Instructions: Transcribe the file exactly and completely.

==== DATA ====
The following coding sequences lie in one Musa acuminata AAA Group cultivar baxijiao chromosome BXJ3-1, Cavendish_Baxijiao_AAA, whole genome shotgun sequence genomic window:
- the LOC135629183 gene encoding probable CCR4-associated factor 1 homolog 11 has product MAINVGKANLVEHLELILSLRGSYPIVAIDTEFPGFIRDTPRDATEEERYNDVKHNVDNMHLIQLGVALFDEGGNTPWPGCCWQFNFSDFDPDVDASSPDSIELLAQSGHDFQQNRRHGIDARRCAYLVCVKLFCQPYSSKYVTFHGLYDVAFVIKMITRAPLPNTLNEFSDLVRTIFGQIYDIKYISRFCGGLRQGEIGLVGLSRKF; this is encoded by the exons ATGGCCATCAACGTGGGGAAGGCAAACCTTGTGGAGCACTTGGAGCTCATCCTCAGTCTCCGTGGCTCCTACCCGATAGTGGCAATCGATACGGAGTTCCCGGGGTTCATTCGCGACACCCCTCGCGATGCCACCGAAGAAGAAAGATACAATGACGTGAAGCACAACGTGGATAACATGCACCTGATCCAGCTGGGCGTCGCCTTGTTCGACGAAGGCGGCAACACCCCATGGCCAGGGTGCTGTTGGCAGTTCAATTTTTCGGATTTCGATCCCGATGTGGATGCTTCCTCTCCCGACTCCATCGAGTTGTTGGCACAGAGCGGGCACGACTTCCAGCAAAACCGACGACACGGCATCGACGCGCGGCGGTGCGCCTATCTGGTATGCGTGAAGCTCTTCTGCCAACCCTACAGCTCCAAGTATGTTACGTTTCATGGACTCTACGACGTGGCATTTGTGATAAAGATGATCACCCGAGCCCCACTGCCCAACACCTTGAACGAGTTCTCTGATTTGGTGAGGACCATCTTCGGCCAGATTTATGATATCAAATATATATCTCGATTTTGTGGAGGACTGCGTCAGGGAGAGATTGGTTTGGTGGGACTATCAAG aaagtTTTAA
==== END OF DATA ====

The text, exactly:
The following coding sequences lie in one Musa acuminata AAA Group cultivar baxijiao chromosome BXJ3-1, Cavendish_Baxijiao_AAA, whole genome shotgun sequence genomic window:
- the LOC135629183 gene encoding probable CCR4-associated factor 1 homolog 11 has product MAINVGKANLVEHLELILSLRGSYPIVAIDTEFPGFIRDTPRDATEEERYNDVKHNVDNMHLIQLGVALFDEGGNTPWPGCCWQFNFSDFDPDVDASSPDSIELLAQSGHDFQQNRRHGIDARRCAYLVCVKLFCQPYSSKYVTFHGLYDVAFVIKMITRAPLPNTLNEFSDLVRTIFGQIYDIKYISRFCGGLRQGEIGLVGLSRKF; this is encoded by the exons ATGGCCATCAACGTGGGGAAGGCAAACCTTGTGGAGCACTTGGAGCTCATCCTCAGTCTCCGTGGCTCCTACCCGATAGTGGCAATCGATACGGAGTTCCCGGGGTTCATTCGCGACACCCCTCGCGATGCCACCGAAGAAGAAAGATACAATGACGTGAAGCACAACGTGGATAACATGCACCTGATCCAGCTGGGCGTCGCCTTGTTCGACGAAGGCGGCAACACCCCATGGCCAGGGTGCTGTTGGCAGTTCAATTTTTCGGATTTCGATCCCGATGTGGATGCTTCCTCTCCCGACTCCATCGAGTTGTTGGCACAGAGCGGGCACGACTTCCAGCAAAACCGACGACACGGCATCGACGCGCGGCGGTGCGCCTATCTGGTATGCGTGAAGCTCTTCTGCCAACCCTACAGCTCCAAGTATGTTACGTTTCATGGACTCTACGACGTGGCATTTGTGATAAAGATGATCACCCGAGCCCCACTGCCCAACACCTTGAACGAGTTCTCTGATTTGGTGAGGACCATCTTCGGCCAGATTTATGATATCAAATATATATCTCGATTTTGTGGAGGACTGCGTCAGGGAGAGATTGGTTTGGTGGGACTATCAAG aaagtTTTAA